By: Mark R. Malek
As you may know, Coca Cola has one of the biggest trademark portfolios in the world and one of the most valuable trademark portfolios. I was told one time that everything that Coca Cola owned could literally burn to the ground and they could start over by taking the trademark portfolio to the bank. I would suspect that the Coca Cola trademark portfolio is worth somewhere in the Billions!
Of course, with a very valuable trademark portfolio comes a desire to protect it. As you can imagine, when Coca Cola found out about an energy drink that is sold in a red can with white lettering called “Cocaine” they got a little concerned. According to this article, Coca Cola filed an opposition to a trademark application for “Cocaine” in Chile. The first question that came to my head was why hadn’t Coca Cola opposed this mark in the United States. This may have been a trademark application that got by them. I do not expect Coca Cola to sit on their hands for this one. I suspect that if “Cocaine” continues to be sold in the US (the energy drink not the illegal drug), then Coke will file a trademark infringement lawsuit to put a stop to it.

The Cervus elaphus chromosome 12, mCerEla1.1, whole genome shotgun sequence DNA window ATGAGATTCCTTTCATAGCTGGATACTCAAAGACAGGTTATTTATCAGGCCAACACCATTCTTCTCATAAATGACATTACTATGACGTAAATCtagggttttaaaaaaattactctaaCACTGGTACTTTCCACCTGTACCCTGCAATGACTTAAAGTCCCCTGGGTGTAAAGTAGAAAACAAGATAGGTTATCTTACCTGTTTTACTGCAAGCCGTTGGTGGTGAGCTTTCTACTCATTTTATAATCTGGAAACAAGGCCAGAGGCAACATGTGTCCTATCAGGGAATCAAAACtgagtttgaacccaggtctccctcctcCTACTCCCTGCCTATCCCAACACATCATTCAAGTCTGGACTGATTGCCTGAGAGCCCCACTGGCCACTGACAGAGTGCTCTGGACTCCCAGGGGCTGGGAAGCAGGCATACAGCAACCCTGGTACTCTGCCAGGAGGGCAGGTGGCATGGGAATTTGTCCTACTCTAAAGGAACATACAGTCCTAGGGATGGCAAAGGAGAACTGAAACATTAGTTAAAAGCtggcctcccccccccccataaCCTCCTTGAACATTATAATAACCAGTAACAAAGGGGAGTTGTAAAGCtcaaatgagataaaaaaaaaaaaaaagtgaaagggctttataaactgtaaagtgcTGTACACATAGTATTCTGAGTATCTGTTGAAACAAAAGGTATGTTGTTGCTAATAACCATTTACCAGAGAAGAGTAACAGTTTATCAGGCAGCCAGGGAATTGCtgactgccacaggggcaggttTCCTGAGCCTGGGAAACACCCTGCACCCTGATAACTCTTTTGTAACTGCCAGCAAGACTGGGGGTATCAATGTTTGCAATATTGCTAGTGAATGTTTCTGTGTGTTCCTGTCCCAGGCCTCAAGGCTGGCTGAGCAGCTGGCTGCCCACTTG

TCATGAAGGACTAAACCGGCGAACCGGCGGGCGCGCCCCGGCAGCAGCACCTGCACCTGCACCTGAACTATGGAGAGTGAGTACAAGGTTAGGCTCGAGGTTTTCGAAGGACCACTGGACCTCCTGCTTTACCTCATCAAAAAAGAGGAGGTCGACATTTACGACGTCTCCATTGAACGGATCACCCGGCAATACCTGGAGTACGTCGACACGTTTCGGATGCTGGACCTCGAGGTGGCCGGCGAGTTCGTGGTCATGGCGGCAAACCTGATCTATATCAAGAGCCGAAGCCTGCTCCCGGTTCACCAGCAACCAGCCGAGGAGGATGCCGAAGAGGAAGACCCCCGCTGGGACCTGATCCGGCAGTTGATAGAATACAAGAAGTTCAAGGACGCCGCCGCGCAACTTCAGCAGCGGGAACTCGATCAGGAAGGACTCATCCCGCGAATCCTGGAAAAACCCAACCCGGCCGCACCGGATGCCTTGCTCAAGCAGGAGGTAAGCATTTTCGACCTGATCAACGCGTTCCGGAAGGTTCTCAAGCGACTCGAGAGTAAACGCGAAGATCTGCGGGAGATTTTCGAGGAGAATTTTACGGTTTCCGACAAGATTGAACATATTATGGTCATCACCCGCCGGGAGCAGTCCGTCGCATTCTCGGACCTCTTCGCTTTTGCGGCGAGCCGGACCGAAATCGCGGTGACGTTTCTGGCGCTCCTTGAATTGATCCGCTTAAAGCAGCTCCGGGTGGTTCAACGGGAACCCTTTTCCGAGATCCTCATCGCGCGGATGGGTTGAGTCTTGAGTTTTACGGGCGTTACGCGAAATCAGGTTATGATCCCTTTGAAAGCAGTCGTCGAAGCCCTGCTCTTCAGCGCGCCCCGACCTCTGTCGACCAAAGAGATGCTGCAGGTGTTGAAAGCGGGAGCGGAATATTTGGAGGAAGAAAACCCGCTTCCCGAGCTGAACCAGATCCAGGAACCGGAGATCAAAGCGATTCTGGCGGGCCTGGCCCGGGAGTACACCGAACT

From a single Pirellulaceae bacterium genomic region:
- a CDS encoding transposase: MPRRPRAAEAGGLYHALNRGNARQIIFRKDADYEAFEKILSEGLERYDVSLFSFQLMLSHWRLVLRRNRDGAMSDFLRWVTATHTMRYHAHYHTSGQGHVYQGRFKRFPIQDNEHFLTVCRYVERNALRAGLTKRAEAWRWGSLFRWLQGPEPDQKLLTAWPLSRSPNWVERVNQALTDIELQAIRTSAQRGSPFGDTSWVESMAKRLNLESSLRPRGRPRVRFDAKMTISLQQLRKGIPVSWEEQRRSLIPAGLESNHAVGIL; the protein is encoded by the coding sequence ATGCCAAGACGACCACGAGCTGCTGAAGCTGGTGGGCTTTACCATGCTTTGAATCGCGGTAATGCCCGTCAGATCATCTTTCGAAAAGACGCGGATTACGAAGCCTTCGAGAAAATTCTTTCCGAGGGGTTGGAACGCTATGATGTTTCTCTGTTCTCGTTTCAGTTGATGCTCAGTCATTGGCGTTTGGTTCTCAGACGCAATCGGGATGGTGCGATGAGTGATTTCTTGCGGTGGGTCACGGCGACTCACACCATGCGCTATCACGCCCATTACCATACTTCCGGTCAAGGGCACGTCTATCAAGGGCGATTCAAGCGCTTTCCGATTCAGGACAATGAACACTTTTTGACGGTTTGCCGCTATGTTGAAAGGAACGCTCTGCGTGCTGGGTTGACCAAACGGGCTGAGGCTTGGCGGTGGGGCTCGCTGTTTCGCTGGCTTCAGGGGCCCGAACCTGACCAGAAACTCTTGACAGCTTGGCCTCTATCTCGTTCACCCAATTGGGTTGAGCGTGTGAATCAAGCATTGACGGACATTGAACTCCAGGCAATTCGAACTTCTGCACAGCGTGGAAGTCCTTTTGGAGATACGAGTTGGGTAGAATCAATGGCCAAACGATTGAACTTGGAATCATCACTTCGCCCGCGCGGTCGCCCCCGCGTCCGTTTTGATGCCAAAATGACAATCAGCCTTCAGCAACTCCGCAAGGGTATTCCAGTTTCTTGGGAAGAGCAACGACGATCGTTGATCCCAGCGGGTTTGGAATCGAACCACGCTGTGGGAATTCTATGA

I really do not understand this marketing campaign. The energy drink named “Cocaine” markets itself as “The Legal Alternative.” Yes, I am somewhat conservative, but this just doesn’t add up to me. What is the market they are trying to capture? Is it the punk that thinks it would be funny to bring a can of this to school and show his friends? If that is the case, then yes, I see this campaign working….until the kid’s parents get a call from the school administrator telling them that little Johnny has been suspended for having “Cocaine” in school.
A lawsuit that may be brought by Coca Cola will likely be based on trademark dilution. This cause of action is available to owners of famous trademarks, and seeks to prevent others from diluting the value of the famous trademark. I suspect that this would not have gotten on Coca Cola’s radar but for the red can and white lettering. That was probably the fatal move for “Cocaine” energy drinks. As a general rule, try not to mess with the company that has the Billion dollar trademark portfolio and that relies on their trademark portfolio as part of their success.